Friday, June 14, 2019

Red-haired first and founders, 3rd part (101 - 150)

While working at our partner blog Famous Redheads in History I couldn’t help but notice the great number of “first” and “founders” among our famous redheads. Here’s the list from 101 to 150.

First part.
Second part.
Fourth part

Fifth part.

101) Phoebe Anna Traquair: in 1920 she became the first woman elected to the Royal Scottish Academy.

102) Pierina Legnani: she is the first ballerina to be appointed prima ballerina assoluta.

103) Solomon Schechter: founder and president of the United Synagogue of America.

104) Yitzhak Rabin: first native-born prime minister of Israel.

105) Marina Semyonova: first Soviet-trained prima ballerina.

106) Antoine Lavoisier: he is considered the father of modern chemistry. He was the first to discover the metabolism that occurs inside the human body, wrote the first extensive list of elements and was also the first to establish that sulfur was an element rather than a compound.

107) Leopold Figl: first Federal Chancellor after World War II.

108) Rusty Dow (Benzie Ola Scott): in 1944, she became the first woman to drive the Alaska Military Highway from Fairbanks to Dawson Creek in the Yukon Territory and return with a load of cargo. She was also the first woman to drive through the Anton Anderson Memorial Tunnel (Whittier Tunnel) in November 1942.

109) William Lamport: author of the first declaration of independence in the Indies.

110) Princess Lalla Salma of Morocco: first wife of a Moroccan ruler to have been publicly acknowledged and given a royal title.

111) Sara Teasdale: in 1918 she was the first winner of the Special Pulitzer for Letters, which is now considered the earliest Pulitzer Prize for Poetry (inaugurated 1922).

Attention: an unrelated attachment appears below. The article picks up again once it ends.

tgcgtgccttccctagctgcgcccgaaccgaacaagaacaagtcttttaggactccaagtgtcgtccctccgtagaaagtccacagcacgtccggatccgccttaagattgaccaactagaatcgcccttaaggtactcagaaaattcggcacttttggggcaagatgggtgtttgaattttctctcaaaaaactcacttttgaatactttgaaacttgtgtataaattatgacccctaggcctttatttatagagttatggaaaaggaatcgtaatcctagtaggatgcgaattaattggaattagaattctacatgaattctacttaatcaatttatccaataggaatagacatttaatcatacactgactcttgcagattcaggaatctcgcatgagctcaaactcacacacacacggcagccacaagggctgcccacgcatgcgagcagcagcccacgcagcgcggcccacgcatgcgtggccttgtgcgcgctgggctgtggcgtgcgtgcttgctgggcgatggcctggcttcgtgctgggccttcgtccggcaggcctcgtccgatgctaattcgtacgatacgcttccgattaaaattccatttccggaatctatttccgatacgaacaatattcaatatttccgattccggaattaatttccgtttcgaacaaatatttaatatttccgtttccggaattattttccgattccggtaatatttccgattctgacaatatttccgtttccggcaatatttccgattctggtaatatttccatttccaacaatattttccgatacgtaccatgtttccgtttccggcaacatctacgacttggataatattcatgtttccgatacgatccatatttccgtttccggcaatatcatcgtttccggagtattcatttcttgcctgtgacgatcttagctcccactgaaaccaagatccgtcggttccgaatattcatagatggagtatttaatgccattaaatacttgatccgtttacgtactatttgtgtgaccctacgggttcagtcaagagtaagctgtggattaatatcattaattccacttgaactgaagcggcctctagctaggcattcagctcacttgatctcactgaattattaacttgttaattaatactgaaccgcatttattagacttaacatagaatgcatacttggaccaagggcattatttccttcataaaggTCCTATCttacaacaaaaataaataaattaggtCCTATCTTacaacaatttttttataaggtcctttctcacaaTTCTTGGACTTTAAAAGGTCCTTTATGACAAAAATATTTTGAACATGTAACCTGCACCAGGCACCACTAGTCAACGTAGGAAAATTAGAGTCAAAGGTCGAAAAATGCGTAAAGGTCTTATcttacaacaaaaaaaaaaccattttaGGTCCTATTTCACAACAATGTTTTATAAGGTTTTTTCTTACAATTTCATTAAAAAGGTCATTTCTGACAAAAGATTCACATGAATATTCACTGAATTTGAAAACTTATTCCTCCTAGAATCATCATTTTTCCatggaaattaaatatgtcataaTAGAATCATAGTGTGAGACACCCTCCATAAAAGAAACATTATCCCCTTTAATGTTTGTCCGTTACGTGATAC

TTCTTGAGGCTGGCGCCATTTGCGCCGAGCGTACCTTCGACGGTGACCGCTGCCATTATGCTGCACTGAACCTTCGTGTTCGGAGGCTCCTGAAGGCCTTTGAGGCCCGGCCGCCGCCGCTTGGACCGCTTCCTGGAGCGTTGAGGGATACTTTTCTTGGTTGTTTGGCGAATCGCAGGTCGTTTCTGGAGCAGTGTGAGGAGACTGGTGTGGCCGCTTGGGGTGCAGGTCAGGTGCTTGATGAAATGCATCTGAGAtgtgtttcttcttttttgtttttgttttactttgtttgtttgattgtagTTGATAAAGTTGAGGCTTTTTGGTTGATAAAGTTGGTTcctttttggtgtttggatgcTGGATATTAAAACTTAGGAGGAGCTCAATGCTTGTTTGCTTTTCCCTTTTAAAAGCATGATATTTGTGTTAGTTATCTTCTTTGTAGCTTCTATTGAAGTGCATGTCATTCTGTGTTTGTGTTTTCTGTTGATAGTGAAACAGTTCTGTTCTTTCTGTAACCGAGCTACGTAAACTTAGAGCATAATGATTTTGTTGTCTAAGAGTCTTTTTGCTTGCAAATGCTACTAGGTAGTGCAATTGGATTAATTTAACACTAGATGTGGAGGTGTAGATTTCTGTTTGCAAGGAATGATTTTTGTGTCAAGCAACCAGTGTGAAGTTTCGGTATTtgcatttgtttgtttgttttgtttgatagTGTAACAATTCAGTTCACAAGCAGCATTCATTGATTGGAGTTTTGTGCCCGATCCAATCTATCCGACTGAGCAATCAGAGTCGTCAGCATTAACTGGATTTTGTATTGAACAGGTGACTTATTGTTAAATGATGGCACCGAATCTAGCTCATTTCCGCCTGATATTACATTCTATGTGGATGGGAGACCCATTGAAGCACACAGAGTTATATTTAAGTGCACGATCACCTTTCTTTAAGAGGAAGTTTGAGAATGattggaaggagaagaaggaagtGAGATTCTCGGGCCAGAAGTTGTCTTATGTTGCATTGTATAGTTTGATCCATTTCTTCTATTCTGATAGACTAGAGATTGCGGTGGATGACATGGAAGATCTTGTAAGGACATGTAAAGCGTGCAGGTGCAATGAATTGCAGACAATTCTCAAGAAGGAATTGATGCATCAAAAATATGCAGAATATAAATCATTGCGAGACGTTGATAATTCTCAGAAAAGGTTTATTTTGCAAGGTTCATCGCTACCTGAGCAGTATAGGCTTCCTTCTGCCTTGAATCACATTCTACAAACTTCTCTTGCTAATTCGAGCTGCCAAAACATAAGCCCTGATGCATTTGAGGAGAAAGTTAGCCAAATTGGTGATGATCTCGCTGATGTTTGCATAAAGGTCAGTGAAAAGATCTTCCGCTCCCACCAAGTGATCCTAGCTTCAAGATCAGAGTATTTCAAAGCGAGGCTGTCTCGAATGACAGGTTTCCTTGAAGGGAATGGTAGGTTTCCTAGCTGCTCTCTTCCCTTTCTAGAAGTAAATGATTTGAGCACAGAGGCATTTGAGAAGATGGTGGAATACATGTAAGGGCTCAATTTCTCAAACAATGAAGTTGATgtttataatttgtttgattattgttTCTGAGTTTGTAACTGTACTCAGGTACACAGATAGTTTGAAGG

112) Edna St. Vincent Millay: she is the first woman to win the Pulitzer Prize for Poetry since the official establishment of the Pulitzer Prize in 1922.

113) Hetty Cary: along with her sister and cousin, she made the first three battle flags of the Confederacy.

114) George B. McClellan: he designed the so-called McClellan Saddle, which he claimed to have seen used by Hussars in Prussia and Hungary. It became standard issue for as long as the U.S. horse cavalry existed and is still used for ceremonies.

115) Roscoe Conkling: first Republican senator from New York to be elected for three terms and last person to turn down a U.S. Supreme Court appointment after he had already been confirmed to the post.

116) Ben Harney: his 1895 composition "You've Been a Good Old Wagon but You Done Broke Down" is considered the earliest ragtime song. Time Magazine termed him "Ragtime's Father" in 1938.

117) Charles Preuss: in February 1844, along with John C. Fremont, he was the first to record seeing Lake Tahoe from a mountaintop vantage point as they traversed what is now Carson Pass.

118) Rosa Valetti: in 1920, she founded the Café Grössenwahn ("Café Megalomania"), which has been recognized as one of the most important literary and political cabarets in 1920s Berlin.

119) Amelia Bloomer: in her work with The Lily, she became the first woman to own, operate and edit a newspaper for women.

120) Ernie Lopez: first Native American boxer to be ranked as the No. 1 contender in any weight class.
121) Big Harpe and Little Harpe: they are often considered the earliest documented serial killers in the United States, reckoned from the colonial era forward. Their hair colour is somewhat disputed, but most likely at least Little Harpe had red hair.

122) Laura Keene: first female manager in New York.